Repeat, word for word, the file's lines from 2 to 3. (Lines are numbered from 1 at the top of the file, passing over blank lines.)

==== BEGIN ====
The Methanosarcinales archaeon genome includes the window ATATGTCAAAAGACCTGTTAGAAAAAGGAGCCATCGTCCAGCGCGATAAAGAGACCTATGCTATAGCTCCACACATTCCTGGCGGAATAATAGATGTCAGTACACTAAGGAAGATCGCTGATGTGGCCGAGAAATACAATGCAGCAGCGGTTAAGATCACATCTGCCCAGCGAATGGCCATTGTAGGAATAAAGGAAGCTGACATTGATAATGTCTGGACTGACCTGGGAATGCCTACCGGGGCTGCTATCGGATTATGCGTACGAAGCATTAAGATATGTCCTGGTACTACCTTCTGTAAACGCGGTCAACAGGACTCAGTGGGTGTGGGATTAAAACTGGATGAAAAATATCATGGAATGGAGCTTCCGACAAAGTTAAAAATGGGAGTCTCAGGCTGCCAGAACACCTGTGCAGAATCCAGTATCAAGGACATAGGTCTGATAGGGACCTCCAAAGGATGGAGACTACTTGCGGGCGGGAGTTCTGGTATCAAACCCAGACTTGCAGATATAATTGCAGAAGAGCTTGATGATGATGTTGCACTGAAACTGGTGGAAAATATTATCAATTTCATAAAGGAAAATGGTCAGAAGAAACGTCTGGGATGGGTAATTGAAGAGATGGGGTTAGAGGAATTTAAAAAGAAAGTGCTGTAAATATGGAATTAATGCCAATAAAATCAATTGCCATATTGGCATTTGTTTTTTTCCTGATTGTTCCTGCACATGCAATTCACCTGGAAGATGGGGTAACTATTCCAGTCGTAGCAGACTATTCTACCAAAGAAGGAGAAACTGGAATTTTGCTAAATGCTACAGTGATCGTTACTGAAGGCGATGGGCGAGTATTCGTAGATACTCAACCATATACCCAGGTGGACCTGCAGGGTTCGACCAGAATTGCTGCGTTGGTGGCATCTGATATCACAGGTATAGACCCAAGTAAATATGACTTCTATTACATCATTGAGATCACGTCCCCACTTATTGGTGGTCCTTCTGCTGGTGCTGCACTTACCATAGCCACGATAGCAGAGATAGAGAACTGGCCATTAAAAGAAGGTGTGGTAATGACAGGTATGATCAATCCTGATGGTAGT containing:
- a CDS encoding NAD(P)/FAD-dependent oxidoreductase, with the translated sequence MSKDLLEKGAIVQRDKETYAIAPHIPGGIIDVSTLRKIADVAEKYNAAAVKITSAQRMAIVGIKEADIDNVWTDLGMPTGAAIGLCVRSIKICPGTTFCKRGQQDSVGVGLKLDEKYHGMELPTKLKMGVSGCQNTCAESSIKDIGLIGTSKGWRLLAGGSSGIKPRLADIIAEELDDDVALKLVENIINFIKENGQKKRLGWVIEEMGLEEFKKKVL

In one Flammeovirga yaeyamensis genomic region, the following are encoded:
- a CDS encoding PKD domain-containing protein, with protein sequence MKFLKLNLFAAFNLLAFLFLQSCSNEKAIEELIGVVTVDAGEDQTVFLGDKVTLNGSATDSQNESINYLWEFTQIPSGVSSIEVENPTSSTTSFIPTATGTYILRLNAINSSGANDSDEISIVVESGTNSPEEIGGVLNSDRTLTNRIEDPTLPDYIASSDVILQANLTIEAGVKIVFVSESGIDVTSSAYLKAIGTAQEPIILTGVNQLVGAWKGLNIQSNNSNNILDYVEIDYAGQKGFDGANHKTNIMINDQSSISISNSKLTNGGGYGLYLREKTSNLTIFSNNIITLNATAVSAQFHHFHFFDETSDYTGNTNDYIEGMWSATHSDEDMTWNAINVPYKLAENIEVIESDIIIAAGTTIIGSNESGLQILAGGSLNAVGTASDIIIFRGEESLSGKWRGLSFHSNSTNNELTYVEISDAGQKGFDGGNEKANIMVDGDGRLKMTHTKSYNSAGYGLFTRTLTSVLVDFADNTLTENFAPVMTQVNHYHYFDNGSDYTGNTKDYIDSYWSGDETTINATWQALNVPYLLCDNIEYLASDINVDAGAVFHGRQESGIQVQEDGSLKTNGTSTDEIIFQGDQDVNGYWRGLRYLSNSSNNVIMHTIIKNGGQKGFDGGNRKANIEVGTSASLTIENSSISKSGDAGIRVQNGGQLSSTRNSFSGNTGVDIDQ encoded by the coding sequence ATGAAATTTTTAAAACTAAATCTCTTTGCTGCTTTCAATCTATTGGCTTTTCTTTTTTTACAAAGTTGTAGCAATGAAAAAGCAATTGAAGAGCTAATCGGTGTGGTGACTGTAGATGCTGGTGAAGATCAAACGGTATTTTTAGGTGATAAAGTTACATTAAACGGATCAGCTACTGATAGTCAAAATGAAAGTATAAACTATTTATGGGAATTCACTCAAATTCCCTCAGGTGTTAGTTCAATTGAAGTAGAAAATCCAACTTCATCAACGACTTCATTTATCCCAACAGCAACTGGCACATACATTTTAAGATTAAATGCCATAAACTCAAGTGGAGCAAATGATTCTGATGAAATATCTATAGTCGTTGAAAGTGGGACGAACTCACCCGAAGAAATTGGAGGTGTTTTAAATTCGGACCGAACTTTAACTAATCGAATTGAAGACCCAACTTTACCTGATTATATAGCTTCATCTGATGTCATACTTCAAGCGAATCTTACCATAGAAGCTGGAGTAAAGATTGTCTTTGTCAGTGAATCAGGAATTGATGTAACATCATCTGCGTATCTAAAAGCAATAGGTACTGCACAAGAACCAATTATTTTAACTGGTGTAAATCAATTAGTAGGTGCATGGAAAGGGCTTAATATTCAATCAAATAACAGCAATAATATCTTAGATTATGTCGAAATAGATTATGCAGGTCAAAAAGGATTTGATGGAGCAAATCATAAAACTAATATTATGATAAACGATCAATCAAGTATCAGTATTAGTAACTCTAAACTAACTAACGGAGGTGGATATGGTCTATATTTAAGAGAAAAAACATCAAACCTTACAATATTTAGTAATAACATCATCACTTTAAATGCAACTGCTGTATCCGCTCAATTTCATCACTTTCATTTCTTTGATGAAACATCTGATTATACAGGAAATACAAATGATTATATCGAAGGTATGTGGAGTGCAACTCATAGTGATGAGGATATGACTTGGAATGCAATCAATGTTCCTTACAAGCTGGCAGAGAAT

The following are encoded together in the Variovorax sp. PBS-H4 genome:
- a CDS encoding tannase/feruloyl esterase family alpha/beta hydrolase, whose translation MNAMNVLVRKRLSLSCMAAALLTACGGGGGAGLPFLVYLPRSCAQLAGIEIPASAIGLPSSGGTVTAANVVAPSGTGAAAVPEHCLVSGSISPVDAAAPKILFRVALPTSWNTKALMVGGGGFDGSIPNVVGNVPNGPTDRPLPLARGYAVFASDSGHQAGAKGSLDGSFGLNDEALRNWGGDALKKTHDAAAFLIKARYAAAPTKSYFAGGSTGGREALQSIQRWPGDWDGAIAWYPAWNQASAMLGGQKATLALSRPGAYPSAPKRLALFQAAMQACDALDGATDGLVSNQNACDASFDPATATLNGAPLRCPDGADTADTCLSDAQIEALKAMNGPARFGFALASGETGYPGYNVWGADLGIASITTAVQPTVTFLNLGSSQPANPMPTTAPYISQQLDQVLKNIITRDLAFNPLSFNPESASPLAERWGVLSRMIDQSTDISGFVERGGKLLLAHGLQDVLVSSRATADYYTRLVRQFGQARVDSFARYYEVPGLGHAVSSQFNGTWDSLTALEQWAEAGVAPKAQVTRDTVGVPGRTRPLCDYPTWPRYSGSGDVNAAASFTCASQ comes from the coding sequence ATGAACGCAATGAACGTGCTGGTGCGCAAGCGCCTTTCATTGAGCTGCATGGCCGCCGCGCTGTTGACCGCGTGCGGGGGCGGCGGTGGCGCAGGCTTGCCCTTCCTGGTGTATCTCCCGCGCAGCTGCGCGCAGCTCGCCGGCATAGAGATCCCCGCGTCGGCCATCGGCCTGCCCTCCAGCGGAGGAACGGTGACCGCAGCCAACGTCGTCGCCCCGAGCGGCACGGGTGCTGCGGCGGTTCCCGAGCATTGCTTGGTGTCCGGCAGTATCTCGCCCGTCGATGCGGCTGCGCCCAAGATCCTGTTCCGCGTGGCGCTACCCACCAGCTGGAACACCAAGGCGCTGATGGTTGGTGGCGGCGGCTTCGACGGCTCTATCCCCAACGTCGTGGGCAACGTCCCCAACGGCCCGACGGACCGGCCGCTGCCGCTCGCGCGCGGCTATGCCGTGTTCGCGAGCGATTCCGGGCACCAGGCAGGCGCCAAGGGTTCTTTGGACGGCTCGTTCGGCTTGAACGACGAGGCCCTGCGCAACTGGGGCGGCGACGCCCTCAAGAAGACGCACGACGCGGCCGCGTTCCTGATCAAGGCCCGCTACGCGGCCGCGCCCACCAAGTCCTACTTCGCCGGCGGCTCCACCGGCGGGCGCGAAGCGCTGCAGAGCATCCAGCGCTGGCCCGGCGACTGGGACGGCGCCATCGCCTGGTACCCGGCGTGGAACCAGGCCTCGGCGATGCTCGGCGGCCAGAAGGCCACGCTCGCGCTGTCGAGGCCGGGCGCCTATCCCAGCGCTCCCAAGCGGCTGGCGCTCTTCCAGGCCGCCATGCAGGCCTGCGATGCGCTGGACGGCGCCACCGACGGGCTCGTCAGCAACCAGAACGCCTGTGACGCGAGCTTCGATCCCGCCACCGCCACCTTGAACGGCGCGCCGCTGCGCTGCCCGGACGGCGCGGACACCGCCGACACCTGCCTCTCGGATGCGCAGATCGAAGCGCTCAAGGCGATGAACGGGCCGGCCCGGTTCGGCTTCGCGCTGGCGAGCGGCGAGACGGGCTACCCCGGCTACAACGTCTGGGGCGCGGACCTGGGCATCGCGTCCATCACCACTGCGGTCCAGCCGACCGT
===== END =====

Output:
- a CDS encoding NAD(P)/FAD-dependent oxidoreductase, with the translated sequence MSKDLLEKGAIVQRDKETYAIAPHIPGGIIDVSTLRKIADVAEKYNAAAVKITSAQRMAIVGIKEADIDNVWTDLGMPTGAAIGLCVRSIKICPGTTFCKRGQQDSVGVGLKLDEKYHGMELPTKLKMGVSGCQNTCAESSIKDIGLIGTSKGWRLLAGGSSGIKPRLADIIAEELDDDVALKLVENIINFIKENGQKKRLGWVIEEMGLEEFKKKVL

In one Flammeovirga yaeyamensis genomic region, the following are encoded: